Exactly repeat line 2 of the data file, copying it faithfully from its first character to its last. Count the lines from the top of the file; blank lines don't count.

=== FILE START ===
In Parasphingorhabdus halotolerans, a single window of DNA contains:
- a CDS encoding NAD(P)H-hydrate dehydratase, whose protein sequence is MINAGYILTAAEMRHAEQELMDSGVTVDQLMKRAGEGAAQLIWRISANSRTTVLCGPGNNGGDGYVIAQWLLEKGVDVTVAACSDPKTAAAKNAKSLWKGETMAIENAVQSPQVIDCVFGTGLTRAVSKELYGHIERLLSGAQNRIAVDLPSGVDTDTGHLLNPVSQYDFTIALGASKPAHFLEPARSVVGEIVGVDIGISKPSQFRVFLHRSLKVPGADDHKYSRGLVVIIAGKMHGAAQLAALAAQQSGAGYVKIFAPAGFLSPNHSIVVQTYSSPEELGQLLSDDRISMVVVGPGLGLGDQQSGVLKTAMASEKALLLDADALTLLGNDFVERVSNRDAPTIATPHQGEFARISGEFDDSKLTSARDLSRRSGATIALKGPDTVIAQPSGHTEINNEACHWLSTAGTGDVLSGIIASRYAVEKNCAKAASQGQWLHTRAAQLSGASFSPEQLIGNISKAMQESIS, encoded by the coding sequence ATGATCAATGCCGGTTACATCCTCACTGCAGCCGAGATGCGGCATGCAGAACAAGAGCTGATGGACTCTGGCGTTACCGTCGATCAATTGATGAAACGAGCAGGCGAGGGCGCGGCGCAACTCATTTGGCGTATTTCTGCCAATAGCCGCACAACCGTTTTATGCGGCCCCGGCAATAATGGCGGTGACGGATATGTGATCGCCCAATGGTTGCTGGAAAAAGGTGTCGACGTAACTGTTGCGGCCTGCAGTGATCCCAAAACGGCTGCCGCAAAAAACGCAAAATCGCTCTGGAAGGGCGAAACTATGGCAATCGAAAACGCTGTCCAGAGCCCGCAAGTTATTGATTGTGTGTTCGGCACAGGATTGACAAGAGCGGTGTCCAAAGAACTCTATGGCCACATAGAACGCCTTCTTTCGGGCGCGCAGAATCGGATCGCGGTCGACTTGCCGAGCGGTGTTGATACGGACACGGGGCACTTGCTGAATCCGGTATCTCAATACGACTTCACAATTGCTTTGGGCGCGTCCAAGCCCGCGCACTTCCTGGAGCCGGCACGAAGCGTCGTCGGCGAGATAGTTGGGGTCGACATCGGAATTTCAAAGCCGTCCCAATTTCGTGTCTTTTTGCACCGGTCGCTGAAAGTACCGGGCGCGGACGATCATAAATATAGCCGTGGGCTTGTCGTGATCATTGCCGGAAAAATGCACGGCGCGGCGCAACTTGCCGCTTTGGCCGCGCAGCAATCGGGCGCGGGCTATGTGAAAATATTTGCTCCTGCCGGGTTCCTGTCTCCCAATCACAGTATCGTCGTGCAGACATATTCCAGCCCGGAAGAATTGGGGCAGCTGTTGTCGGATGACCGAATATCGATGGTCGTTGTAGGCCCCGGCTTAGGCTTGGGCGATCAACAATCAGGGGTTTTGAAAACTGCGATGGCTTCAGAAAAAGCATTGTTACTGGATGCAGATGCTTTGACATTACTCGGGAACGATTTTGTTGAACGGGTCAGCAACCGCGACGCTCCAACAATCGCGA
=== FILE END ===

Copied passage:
- a CDS encoding NAD(P)H-hydrate dehydratase, whose protein sequence is MINAGYILTAAEMRHAEQELMDSGVTVDQLMKRAGEGAAQLIWRISANSRTTVLCGPGNNGGDGYVIAQWLLEKGVDVTVAACSDPKTAAAKNAKSLWKGETMAIENAVQSPQVIDCVFGTGLTRAVSKELYGHIERLLSGAQNRIAVDLPSGVDTDTGHLLNPVSQYDFTIALGASKPAHFLEPARSVVGEIVGVDIGISKPSQFRVFLHRSLKVPGADDHKYSRGLVVIIAGKMHGAAQLAALAAQQSGAGYVKIFAPAGFLSPNHSIVVQTYSSPEELGQLLSDDRISMVVVGPGLGLGDQQSGVLKTAMASEKALLLDADALTLLGNDFVERVSNRDAPTIATPHQGEFARISGEFDDSKLTSARDLSRRSGATIALKGPDTVIAQPSGHTEINNEACHWLSTAGTGDVLSGIIASRYAVEKNCAKAASQGQWLHTRAAQLSGASFSPEQLIGNISKAMQESIS, encoded by the coding sequence ATGATCAATGCCGGTTACATCCTCACTGCAGCCGAGATGCGGCATGCAGAACAAGAGCTGATGGACTCTGGCGTTACCGTCGATCAATTGATGAAACGAGCAGGCGAGGGCGCGGCGCAACTCATTTGGCGTATTTCTGCCAATAGCCGCACAACCGTTTTATGCGGCCCCGGCAATAATGGCGGTGACGGATATGTGATCGCCCAATGGTTGCTGGAAAAAGGTGTCGACGTAACTGTTGCGGCCTGCAGTGATCCCAAAACGGCTGCCGCAAAAAACGCAAAATCGCTCTGGAAGGGCGAAACTATGGCAATCGAAAACGCTGTCCAGAGCCCGCAAGTTATTGATTGTGTGTTCGGCACAGGATTGACAAGAGCGGTGTCCAAAGAACTCTATGGCCACATAGAACGCCTTCTTTCGGGCGCGCAGAATCGGATCGCGGTCGACTTGCCGAGCGGTGTTGATACGGACACGGGGCACTTGCTGAATCCGGTATCTCAATACGACTTCACAATTGCTTTGGGCGCGTCCAAGCCCGCGCACTTCCTGGAGCCGGCACGAAGCGTCGTCGGCGAGATAGTTGGGGTCGACATCGGAATTTCAAAGCCGTCCCAATTTCGTGTCTTTTTGCACCGGTCGCTGAAAGTACCGGGCGCGGACGATCATAAATATAGCCGTGGGCTTGTCGTGATCATTGCCGGAAAAATGCACGGCGCGGCGCAACTTGCCGCTTTGGCCGCGCAGCAATCGGGCGCGGGCTATGTGAAAATATTTGCTCCTGCCGGGTTCCTGTCTCCCAATCACAGTATCGTCGTGCAGACATATTCCAGCCCGGAAGAATTGGGGCAGCTGTTGTCGGATGACCGAATATCGATGGTCGTTGTAGGCCCCGGCTTAGGCTTGGGCGATCAACAATCAGGGGTTTTGAAAACTGCGATGGCTTCAGAAAAAGCATTGTTACTGGATGCAGATGCTTTGACATTACTCGGGAACGATTTTGTTGAACGGGTCAGCAACCGCGACGCTCCAACAATCGCGA